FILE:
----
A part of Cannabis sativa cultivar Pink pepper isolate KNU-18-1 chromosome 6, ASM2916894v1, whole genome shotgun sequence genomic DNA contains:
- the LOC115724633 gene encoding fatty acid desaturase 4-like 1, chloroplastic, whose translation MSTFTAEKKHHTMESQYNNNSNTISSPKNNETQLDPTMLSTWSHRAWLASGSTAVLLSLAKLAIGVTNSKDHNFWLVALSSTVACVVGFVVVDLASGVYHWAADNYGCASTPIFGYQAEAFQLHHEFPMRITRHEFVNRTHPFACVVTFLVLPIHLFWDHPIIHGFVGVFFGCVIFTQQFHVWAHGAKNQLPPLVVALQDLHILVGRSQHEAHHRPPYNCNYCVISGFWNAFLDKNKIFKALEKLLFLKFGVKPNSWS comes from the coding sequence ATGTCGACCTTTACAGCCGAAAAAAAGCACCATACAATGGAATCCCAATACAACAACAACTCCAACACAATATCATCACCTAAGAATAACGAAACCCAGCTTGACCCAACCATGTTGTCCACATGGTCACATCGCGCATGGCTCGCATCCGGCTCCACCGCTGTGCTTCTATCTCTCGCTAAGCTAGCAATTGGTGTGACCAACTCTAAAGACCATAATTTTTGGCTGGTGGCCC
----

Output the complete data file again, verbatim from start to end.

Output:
A part of Cannabis sativa cultivar Pink pepper isolate KNU-18-1 chromosome 6, ASM2916894v1, whole genome shotgun sequence genomic DNA contains:
- the LOC115724633 gene encoding fatty acid desaturase 4-like 1, chloroplastic, whose translation MSTFTAEKKHHTMESQYNNNSNTISSPKNNETQLDPTMLSTWSHRAWLASGSTAVLLSLAKLAIGVTNSKDHNFWLVALSSTVACVVGFVVVDLASGVYHWAADNYGCASTPIFGYQAEAFQLHHEFPMRITRHEFVNRTHPFACVVTFLVLPIHLFWDHPIIHGFVGVFFGCVIFTQQFHVWAHGAKNQLPPLVVALQDLHILVGRSQHEAHHRPPYNCNYCVISGFWNAFLDKNKIFKALEKLLFLKFGVKPNSWS comes from the coding sequence ATGTCGACCTTTACAGCCGAAAAAAAGCACCATACAATGGAATCCCAATACAACAACAACTCCAACACAATATCATCACCTAAGAATAACGAAACCCAGCTTGACCCAACCATGTTGTCCACATGGTCACATCGCGCATGGCTCGCATCCGGCTCCACCGCTGTGCTTCTATCTCTCGCTAAGCTAGCAATTGGTGTGACCAACTCTAAAGACCATAATTTTTGGCTGGTGGCCC